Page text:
Communication students film for nonprofits

Broadcasting live: Senior Tora Thuland edit their video projects.  Photos by Isabella Del Mese- Staff Photographer
Broadcasting live: Senior Tora Thuland edit their video projects.
Photos by Isabella Del Mese- Staff Photographer

Students in California Lutheran University’s broadcast news production class are practicing their skills by producing videos to highlight the services of nine local nonprofits.

Communication professor David Grannis wrote in an email that each video will feature interviews with the people involved in the nonprofit. These interviews will be mixed in with footage of the organization in action, Grannis said.

According to senior Tora Thuland, the students are responsible for both filming and editing the footage.

Grannis said that once the videos are complete, they will be compiled into a single show in which student anchors will introduce the various nonprofits.

The final show will be broadcast on the local public and government channel “to raise awareness about the different social services in the county and what they have to offer,” according to Grannis.

That is not the only purpose this project might serve.  Thuland said the videos will also featured on the organization’s websites and students can use them in their portfolios.

But these results will not come without challenges, according to Grannis and his students.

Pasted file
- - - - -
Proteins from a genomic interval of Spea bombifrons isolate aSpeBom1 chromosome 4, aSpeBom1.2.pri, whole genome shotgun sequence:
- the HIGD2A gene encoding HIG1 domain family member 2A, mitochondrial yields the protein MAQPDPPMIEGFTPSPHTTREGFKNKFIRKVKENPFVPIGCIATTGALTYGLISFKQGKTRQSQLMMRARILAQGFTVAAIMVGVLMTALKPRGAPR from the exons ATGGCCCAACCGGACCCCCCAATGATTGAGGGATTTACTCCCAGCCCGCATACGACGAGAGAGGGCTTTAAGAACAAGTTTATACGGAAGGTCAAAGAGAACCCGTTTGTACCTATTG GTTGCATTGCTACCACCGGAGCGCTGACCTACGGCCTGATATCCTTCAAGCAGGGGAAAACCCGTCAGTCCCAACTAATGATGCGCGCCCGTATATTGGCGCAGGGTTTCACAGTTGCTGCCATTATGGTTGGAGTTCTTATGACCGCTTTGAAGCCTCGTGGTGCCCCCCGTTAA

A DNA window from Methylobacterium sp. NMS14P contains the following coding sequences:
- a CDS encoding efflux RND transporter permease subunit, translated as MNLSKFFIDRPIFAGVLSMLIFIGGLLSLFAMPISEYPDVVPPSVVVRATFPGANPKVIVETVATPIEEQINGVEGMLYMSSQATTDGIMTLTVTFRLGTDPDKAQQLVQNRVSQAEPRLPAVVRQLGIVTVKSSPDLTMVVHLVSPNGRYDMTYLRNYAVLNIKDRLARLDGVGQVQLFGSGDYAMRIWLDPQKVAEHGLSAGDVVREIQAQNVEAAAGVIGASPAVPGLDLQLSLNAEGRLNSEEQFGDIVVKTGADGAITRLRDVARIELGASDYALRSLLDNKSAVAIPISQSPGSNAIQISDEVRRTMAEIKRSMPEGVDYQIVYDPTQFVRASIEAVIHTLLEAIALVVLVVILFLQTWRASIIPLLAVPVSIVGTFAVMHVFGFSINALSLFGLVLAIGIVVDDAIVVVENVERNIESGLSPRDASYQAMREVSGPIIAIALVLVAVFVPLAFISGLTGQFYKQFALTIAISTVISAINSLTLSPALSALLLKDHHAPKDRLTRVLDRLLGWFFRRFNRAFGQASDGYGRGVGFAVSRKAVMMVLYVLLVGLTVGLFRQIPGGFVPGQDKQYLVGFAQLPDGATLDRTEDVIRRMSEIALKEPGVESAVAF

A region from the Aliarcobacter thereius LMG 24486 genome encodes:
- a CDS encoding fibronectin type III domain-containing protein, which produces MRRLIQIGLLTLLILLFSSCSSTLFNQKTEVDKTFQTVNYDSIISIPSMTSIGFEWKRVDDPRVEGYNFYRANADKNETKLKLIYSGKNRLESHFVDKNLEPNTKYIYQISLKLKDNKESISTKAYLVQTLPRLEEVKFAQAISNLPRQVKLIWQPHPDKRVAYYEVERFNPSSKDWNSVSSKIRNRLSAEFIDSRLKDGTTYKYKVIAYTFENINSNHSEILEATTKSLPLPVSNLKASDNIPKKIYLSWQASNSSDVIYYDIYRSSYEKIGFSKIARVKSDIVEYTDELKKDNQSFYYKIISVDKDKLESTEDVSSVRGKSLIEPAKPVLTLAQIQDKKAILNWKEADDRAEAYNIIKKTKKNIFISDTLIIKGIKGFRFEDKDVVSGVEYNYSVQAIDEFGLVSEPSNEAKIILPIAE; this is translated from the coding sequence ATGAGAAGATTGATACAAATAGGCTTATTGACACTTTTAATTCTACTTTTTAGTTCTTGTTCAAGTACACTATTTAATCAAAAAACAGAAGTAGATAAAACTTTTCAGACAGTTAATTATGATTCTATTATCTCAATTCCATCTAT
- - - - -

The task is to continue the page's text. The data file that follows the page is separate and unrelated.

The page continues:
Grannis said the biggest challenge so far has been “striving to maintain a high production value.”

Junior Christopher O’Shea said an additional challenge his group faced was coordinating their schedules to film.

“The nonprofits are quite busy,” O’Shea said. “We always have a hard time finding time between school. So finding the time to go down there and conduct this interview has been the most difficult action involved with the project.”

Thuland’s group has not started filming yet, but she thinks the hardest part will be trying to make a good impression during the interviews.

“We have all this equipment, all this lighting equipment, and all the microphones, the camera,” Thuland said. “We have to know how to set that all up and be professional about it. We have to show that we know what we’re doing.”

Though the project is challenging, O’Shea said the difficulties his group encountered were learning opportunities. He said struggling with equipment and out-of-focus footage taught him the importance of being prepared.

“Come with a backup plan and always prepare to expect the worst,” O’Shea said. “Then be prepared to counter that worst.”

O’Shea said the project has been a good experience.

“It’s interesting and it’s really given me an opportunity to finally go out and do something with my video production skills, rather than just standing on my own, making videos by myself,” O’Shea said.

Thuland also said she found the experience rewarding.

“The best part is being able to work with something that’s real, something that can actually be used,” Thuland said. “It’s fun being able to use the best equipment and get really good footage.”

The videos are scheduled to be finished by the end of April.


Nerissa Cauthen
Staff Writer
Published April 16, 2014